Does Lack of Sleep Reduce Pain Tolerance?

The most recent data suggests that as many as one-third of all adults in the United States are not getting enough sleep. This is important, of course, because sleep deprivation can have many negative effects on the body and the brain. Extended sleep deprivation can actually result in an inebriation-type state of cognitive impairment that can hinder learning and memory. 

While this data is nothing new, a new study does highlight maybe there are even more health detriments to sleep deprivation than we thought.  For one, lack of sleep may also be linked to heightened pain sensitivity. Looking more closely at the data, we also see that lack of sleep results in impairment in the brain’s natural mechanism for pain relief in such a way that harkens to other public health crises like chronic pain and even prescription opioid addiction. 

This study is important because while one-third of all adults are not getting enough sleep, as mentioned before, about one in five live with chronic pain.  That means about 20 percent—or 50 million adults—have chronic pain that might be remedied by getting better sleep.  Furthermore, the United States Centers for Disease Control and Prevention comment that roughly 130 people in the US die from opioid overdose every day, on average.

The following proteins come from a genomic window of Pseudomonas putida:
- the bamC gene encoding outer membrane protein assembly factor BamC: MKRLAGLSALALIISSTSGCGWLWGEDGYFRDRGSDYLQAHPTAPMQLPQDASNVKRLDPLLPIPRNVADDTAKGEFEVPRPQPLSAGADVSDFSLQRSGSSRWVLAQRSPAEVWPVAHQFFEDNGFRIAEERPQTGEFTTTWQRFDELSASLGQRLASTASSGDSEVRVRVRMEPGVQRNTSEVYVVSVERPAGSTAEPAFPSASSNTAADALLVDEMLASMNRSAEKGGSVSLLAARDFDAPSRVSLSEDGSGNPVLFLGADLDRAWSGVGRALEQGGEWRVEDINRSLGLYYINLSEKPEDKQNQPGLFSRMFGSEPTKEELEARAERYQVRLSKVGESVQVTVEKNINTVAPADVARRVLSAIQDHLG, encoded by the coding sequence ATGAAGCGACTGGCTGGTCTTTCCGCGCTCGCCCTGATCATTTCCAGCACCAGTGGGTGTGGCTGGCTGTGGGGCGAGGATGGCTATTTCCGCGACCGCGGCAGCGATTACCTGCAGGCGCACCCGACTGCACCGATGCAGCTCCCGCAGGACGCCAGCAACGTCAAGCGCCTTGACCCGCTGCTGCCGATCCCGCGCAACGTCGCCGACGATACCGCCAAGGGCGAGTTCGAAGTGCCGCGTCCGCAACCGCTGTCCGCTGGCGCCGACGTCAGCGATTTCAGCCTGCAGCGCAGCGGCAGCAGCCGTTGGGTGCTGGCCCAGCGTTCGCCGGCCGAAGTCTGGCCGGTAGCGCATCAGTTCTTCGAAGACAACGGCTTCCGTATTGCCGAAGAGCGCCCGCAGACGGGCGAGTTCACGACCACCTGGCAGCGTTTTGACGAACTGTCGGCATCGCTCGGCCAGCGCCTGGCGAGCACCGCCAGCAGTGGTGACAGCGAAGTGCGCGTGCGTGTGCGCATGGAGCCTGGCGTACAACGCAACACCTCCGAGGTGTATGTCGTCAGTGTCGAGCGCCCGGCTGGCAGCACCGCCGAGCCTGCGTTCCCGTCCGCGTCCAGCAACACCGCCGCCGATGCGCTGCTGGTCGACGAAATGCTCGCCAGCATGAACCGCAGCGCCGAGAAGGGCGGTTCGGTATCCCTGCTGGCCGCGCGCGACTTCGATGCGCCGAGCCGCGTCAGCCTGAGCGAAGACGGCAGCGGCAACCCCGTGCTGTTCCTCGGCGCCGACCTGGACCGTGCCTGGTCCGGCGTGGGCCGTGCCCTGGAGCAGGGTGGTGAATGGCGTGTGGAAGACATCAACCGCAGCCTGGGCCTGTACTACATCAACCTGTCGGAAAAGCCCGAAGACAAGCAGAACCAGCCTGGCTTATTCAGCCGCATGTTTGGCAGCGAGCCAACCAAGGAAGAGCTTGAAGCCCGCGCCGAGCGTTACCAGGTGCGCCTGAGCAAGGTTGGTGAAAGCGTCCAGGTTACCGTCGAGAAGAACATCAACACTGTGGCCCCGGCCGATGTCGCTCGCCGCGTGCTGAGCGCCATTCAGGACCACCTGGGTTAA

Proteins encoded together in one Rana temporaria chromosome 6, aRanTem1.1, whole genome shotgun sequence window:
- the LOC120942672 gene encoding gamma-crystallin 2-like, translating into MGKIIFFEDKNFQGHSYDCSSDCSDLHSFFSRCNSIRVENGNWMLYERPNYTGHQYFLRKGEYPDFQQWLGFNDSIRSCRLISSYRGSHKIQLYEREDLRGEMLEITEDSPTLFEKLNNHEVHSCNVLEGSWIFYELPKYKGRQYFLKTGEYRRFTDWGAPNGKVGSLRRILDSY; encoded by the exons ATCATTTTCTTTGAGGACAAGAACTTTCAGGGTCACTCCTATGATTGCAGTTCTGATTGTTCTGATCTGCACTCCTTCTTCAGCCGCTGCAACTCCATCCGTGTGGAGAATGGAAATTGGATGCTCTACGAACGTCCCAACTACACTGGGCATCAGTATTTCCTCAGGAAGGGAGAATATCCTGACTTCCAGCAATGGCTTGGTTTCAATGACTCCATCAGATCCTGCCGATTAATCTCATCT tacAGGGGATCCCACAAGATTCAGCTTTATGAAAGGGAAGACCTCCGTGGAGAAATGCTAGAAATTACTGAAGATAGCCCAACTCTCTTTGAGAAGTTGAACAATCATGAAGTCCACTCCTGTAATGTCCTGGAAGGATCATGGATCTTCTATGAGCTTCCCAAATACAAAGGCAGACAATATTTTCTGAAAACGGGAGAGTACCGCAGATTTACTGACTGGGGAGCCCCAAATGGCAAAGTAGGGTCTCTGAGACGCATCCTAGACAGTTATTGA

Combined, then, the data shows that getting better sleep could improve pain-associated health outcomes, which means lower frequency for opioid painkiller prescription; and that means we can also potentially lower our risk for opioid abuse and overdose in the United States. 

Lead study author Adam Krause explains, “Anyone who’s had persistent back pain knows that they don’t sleep well when they’re in pain, but what they also know is that when they don’t sleep well, it hurts more the next day.”

The University of California (Berkeley) PhD student goes on to say “What was actually somewhat surprising is that nearly 80 percent of our participants showed increased pain after sleep deprivation.”

At the end of the day, Krause said, “It’s our hope that this study will bring greater attention to the role of sleep in treatment, particularly for pain.  If we can reduce the use of opiate narcotics, we can hopefully reduce reduction rates and the dependency on these drugs that, in fact, actually disrupt sleep.”

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